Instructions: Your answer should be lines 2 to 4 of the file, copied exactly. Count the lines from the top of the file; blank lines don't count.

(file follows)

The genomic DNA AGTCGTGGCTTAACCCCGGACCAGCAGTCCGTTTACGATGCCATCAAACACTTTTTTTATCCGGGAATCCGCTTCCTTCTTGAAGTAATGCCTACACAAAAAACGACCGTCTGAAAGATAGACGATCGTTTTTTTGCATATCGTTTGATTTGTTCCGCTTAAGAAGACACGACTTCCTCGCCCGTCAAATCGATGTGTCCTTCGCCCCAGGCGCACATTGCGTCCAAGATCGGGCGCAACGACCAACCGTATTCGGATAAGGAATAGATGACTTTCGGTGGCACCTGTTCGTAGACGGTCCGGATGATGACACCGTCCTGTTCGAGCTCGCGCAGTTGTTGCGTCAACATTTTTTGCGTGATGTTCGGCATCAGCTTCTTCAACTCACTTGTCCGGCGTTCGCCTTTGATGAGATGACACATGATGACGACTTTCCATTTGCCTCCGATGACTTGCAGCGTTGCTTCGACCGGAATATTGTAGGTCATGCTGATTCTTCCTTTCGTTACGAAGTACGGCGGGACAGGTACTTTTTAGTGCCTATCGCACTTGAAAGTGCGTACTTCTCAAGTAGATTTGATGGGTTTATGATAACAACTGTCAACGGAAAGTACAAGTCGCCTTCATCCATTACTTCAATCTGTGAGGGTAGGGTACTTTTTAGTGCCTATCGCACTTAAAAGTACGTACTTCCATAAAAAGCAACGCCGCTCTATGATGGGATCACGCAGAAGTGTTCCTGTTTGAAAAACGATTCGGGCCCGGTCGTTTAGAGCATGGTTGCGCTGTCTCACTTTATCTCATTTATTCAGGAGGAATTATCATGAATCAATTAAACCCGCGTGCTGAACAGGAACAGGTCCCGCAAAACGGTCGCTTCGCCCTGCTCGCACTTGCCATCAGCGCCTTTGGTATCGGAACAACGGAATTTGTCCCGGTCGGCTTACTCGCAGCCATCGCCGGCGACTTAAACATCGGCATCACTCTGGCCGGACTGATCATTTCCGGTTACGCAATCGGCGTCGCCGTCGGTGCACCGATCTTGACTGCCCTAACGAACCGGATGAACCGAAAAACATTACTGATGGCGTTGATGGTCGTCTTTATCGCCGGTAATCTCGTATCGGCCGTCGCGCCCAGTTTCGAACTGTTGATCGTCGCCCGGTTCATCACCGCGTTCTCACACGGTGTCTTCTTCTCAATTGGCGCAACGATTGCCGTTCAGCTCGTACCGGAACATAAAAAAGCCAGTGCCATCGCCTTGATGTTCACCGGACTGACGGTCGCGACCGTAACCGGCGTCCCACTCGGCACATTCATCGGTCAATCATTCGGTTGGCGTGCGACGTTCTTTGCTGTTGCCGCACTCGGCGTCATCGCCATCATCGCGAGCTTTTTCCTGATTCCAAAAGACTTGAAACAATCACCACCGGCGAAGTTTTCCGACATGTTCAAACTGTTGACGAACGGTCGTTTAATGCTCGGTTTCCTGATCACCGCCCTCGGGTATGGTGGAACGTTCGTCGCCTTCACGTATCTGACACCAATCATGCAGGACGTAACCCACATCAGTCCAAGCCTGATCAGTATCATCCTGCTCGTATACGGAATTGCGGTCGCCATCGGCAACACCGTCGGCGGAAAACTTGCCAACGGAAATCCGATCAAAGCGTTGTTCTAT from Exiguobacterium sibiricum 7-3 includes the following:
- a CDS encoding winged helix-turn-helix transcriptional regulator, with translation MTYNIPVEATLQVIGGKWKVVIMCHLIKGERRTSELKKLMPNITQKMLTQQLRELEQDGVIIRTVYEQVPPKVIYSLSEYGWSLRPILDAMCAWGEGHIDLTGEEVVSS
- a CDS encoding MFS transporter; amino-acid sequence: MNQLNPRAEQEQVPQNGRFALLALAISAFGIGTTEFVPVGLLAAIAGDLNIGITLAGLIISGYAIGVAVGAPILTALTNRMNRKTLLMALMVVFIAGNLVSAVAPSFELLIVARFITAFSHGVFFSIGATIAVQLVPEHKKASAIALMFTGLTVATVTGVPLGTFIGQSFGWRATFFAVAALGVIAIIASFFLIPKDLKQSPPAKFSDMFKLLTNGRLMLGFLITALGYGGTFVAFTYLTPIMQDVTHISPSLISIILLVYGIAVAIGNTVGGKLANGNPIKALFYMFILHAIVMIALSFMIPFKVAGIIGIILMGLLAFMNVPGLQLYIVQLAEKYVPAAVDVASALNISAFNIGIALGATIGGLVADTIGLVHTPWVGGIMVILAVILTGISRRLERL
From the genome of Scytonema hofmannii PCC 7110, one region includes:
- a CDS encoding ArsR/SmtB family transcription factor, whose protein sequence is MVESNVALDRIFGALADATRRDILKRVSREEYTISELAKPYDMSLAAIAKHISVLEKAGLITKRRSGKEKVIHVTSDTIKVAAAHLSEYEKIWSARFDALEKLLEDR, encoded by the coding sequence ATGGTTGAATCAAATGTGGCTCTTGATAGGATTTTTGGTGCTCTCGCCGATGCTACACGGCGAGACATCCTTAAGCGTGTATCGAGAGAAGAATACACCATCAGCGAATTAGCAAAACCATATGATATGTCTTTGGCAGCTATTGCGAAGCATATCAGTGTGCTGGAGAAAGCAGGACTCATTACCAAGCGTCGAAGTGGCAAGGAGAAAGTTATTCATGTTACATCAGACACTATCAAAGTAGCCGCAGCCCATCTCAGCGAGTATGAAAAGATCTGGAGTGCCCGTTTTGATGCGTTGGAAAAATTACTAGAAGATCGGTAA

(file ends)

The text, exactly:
- a CDS encoding winged helix-turn-helix transcriptional regulator, with translation MTYNIPVEATLQVIGGKWKVVIMCHLIKGERRTSELKKLMPNITQKMLTQQLRELEQDGVIIRTVYEQVPPKVIYSLSEYGWSLRPILDAMCAWGEGHIDLTGEEVVSS
- a CDS encoding MFS transporter; amino-acid sequence: MNQLNPRAEQEQVPQNGRFALLALAISAFGIGTTEFVPVGLLAAIAGDLNIGITLAGLIISGYAIGVAVGAPILTALTNRMNRKTLLMALMVVFIAGNLVSAVAPSFELLIVARFITAFSHGVFFSIGATIAVQLVPEHKKASAIALMFTGLTVATVTGVPLGTFIGQSFGWRATFFAVAALGVIAIIASFFLIPKDLKQSPPAKFSDMFKLLTNGRLMLGFLITALGYGGTFVAFTYLTPIMQDVTHISPSLISIILLVYGIAVAIGNTVGGKLANGNPIKALFYMFILHAIVMIALSFMIPFKVAGIIGIILMGLLAFMNVPGLQLYIVQLAEKYVPAAVDVASALNISAFNIGIALGATIGGLVADTIGLVHTPWVGGIMVILAVILTGISRRLERL
From the genome of Scytonema hofmannii PCC 7110, one region includes: